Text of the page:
Political Economy of Electricity Subsidy: Evidence from Punjab
The electricity subsidy distribution pattern needs to be scrutinised to assess whether the policy benefits small producers, a normative argument often made while granting any input subsidy. In Punjab, this policy is found to ignore equity considerations while granting non-discriminatory electricity subsidies to the agricultural sector. This study highlights the existence of disparities in the flow of electricity subsidy between the advanced and backward regions. While the medium and large farmers reap the major benefits of the subsidy, the poor small farmers, especially in the backward areas, remain excluded due to their non-possession of electricity connections. In a nutshell, this paper questions the justification for introducing such a policy and puts forward the case for user charges based on open access to electricity.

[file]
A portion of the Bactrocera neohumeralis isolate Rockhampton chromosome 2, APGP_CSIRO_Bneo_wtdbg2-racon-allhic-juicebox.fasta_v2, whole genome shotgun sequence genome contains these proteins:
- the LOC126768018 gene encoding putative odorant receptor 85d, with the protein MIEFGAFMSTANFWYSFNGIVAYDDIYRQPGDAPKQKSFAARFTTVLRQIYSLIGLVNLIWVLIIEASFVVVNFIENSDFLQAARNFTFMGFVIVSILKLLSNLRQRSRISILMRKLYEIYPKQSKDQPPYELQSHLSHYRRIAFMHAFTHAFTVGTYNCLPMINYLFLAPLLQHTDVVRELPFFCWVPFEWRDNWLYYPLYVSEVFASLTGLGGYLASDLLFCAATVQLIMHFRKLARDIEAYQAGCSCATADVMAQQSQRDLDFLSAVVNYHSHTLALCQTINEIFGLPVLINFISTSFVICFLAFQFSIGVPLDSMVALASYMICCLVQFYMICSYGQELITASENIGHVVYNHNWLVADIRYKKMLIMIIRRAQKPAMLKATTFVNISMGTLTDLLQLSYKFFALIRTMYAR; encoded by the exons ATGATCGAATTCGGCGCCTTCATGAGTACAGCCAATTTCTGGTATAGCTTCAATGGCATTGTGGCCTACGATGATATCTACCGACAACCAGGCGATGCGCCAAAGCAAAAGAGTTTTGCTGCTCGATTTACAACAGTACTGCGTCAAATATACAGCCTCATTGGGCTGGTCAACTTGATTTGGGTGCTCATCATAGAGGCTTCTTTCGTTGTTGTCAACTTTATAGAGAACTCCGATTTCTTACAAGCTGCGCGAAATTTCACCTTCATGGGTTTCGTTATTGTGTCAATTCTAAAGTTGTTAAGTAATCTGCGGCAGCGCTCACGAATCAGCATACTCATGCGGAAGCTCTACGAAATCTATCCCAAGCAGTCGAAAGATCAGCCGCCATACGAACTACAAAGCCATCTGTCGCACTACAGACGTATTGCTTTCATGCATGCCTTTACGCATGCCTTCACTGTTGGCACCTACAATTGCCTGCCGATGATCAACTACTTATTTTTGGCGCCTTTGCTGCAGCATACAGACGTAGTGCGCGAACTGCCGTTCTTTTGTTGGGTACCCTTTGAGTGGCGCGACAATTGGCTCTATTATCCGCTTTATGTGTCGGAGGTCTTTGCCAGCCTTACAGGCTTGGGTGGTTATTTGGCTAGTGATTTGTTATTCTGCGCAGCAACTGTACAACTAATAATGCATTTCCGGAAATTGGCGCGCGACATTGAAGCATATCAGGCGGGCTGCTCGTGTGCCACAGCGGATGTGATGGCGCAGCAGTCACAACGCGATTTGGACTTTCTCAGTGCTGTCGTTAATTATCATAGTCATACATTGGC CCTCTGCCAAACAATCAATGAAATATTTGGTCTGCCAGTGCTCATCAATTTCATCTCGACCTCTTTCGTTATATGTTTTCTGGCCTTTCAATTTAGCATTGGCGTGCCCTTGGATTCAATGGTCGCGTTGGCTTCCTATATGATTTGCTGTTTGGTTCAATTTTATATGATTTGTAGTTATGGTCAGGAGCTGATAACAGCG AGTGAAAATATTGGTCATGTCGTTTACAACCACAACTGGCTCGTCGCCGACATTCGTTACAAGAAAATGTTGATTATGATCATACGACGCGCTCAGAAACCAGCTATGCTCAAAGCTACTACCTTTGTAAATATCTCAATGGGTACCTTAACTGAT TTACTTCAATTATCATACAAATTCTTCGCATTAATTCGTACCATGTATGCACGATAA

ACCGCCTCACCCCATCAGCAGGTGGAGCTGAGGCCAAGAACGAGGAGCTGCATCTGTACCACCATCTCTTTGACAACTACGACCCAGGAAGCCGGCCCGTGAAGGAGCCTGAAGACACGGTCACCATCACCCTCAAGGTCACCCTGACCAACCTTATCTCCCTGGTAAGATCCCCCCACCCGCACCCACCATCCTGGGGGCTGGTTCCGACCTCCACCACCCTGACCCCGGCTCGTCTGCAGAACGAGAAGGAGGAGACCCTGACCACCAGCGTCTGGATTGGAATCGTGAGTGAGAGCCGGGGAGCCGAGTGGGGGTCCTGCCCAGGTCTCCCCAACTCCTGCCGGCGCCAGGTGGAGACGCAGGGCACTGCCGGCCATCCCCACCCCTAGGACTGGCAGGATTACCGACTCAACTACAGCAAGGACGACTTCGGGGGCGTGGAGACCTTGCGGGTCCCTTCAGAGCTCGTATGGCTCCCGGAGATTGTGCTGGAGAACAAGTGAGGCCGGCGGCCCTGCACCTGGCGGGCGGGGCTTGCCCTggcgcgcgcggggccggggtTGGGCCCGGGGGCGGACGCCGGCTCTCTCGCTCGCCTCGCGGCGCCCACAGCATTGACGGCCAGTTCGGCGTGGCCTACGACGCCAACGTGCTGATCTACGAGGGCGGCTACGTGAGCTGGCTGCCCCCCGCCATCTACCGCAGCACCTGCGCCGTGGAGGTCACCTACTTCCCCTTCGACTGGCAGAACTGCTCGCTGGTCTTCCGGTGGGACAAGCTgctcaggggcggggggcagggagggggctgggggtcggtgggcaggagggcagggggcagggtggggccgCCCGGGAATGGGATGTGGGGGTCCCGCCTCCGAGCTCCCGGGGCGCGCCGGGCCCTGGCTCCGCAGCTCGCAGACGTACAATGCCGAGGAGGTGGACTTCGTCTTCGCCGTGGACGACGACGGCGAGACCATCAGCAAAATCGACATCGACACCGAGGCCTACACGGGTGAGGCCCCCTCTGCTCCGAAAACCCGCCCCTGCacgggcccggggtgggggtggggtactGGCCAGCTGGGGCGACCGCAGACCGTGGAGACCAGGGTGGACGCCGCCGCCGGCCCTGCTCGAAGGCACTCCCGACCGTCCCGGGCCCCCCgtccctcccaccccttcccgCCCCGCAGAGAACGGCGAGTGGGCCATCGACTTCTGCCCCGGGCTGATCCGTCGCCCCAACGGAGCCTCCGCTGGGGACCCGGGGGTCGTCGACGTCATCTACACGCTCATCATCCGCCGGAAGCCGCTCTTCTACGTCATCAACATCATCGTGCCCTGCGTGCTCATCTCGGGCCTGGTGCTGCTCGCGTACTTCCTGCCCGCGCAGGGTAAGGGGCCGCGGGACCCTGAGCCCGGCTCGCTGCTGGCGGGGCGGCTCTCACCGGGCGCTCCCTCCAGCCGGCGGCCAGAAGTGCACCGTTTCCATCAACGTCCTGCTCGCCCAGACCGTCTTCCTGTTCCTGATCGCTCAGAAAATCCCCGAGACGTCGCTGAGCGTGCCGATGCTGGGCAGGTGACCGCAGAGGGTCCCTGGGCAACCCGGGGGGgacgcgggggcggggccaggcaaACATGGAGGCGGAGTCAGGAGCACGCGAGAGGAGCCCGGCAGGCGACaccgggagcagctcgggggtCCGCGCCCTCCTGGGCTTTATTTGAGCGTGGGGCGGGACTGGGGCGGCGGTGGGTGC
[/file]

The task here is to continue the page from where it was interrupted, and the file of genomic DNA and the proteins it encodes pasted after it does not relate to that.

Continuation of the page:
|Date of creation:||23 Sep 2006|
|Publication status:||Published in Economic and Political Weekly 38.41(2006): pp. 4072-4080|
|Contact details of provider:|| Postal: Ludwigstraße 33, D-80539 Munich, Germany|
Web page: https://mpra.ub.uni-muenchen.de
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- Ellis,Frank, 1992. "Agricultural Policies in Developing Countries," Cambridge Books, Cambridge University Press, number 9780521395847, October.
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- Gary S. Becker, 1983. "A Theory of Competition Among Pressure Groups for Political Influence," The Quarterly Journal of Economics, Oxford University Press, vol. 98(3), pages 371-400. Full references (including those not matched with items on IDEAS)
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